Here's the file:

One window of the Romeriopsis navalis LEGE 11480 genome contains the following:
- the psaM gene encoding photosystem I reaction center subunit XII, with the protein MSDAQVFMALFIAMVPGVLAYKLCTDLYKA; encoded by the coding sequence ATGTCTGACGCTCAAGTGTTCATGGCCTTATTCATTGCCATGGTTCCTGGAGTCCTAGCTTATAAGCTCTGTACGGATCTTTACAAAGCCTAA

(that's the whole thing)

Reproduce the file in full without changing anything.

One window of the Romeriopsis navalis LEGE 11480 genome contains the following:
- the psaM gene encoding photosystem I reaction center subunit XII, with the protein MSDAQVFMALFIAMVPGVLAYKLCTDLYKA; encoded by the coding sequence ATGTCTGACGCTCAAGTGTTCATGGCCTTATTCATTGCCATGGTTCCTGGAGTCCTAGCTTATAAGCTCTGTACGGATCTTTACAAAGCCTAA